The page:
Bumi policies still needed, but must be refined

By ALIFAH ZAINUDDIN & SHAZNI ONG / Pic By ISMAIL CHE RUS

AFFIRMATIVE action policies such as the New Economic Policy (NEP) are still relevant today, but they need to be fine-tuned to ensure that they are progressive to meet their objectives.

ISEAS-Yusof Ishak Institute senior fellow Dr Lee Hwok Aun (picture) said the intent of the NEP when it was first introduced in the 1970s was to develop capability, competitiveness and confidence among Bumiputeras, and it stated that ultimately, such policies will not be needed after the goal is achieved.

“It recognises the fact that the policy should not go on indefinitely. The nature of the instrument is, it gives preferential treatment based on identity in the form of quota, discounts, reserves, etc.

“Maybe post the 14th General Election, there can be a mutual understanding that advantage is given in this treatment and that to a certain extent, it reduces opportunities for non-Bumiputeras.

“However, at the same time, it must be properly explained why such policies must continue to exist — because its initial objective has not been achieved,” Lee said in a panel discussion on “Malays with Crutches to Malays with a Vision — Empowering the Bumiputera Agenda” at the Rise of the Asian Tiger Convention in Shah Alam yesterday.

To achieve this, Lee said affirmative action policies must be refined to be more systematic, progressive and effective. Among the suggestions is the insertion of exit clauses which stipulate a condition or time frame where assistance given to a Bumiputera recipient can cease to exist.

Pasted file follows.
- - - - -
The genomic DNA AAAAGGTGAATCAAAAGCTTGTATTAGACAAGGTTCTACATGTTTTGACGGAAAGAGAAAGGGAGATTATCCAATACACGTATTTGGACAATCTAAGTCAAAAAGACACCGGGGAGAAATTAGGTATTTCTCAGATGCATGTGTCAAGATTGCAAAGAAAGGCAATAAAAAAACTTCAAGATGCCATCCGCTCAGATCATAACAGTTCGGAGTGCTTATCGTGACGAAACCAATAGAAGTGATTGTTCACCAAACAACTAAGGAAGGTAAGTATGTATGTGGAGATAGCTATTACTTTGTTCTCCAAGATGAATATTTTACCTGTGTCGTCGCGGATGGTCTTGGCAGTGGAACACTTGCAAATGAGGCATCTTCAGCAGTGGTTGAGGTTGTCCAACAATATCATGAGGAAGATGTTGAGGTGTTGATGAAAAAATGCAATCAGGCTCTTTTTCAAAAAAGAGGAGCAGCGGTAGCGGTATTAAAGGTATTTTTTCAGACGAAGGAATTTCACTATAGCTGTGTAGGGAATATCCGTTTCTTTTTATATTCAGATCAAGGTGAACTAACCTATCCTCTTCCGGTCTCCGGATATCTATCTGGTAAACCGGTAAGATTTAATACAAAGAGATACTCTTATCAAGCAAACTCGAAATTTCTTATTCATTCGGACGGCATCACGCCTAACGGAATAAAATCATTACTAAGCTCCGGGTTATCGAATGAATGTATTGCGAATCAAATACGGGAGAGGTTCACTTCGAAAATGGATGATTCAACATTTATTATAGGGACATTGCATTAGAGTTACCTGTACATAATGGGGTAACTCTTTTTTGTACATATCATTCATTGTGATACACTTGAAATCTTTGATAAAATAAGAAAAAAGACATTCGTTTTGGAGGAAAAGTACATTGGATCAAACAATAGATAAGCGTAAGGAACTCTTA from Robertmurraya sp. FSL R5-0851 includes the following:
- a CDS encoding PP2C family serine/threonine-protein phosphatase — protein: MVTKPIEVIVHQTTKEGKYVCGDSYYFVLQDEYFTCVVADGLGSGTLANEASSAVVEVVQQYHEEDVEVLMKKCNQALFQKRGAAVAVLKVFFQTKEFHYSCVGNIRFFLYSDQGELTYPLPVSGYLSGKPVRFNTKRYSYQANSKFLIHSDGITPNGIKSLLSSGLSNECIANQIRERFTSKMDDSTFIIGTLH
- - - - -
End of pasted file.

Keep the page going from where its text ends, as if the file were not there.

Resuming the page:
Another suggestion is the addition of merit-based awards for contracts. “Contracts should be awarded based on ability, so that those who excel can be made as an example and that finally, these benefits can be reduced,” he said.

“We should reinforce the Bumiputera system through the addition of needs-based terms in certain aspects of the policy. The rhetoric is always, we must move from race-based policies to needs-based policies.

“But we cannot do that to the entire system. We have to go by a sector-by-sector basis,” he added.

Lee said there are four main sectors where affirmation is dominant — namely in higher education, high-level occupation, entrepreneurship and asset ownership.

In higher education, he said, quotas allocated to Bumiputeras can be given to those from the bottom 40% (B40) income group instead. However, the same concept cannot be applied in entrepreneurship.

“The rationale behind giving preferential treatment to the B40 group in higher education is that it benefits the youth and that the disadvantage they face is beyond their control.

“Unlike in entrepreneurship or in awarding contracts, the same logic cannot be used. You don’t deserve any kind of preference simply because your parents are poor. The government has to reward these benefits based on merit,” Lee said.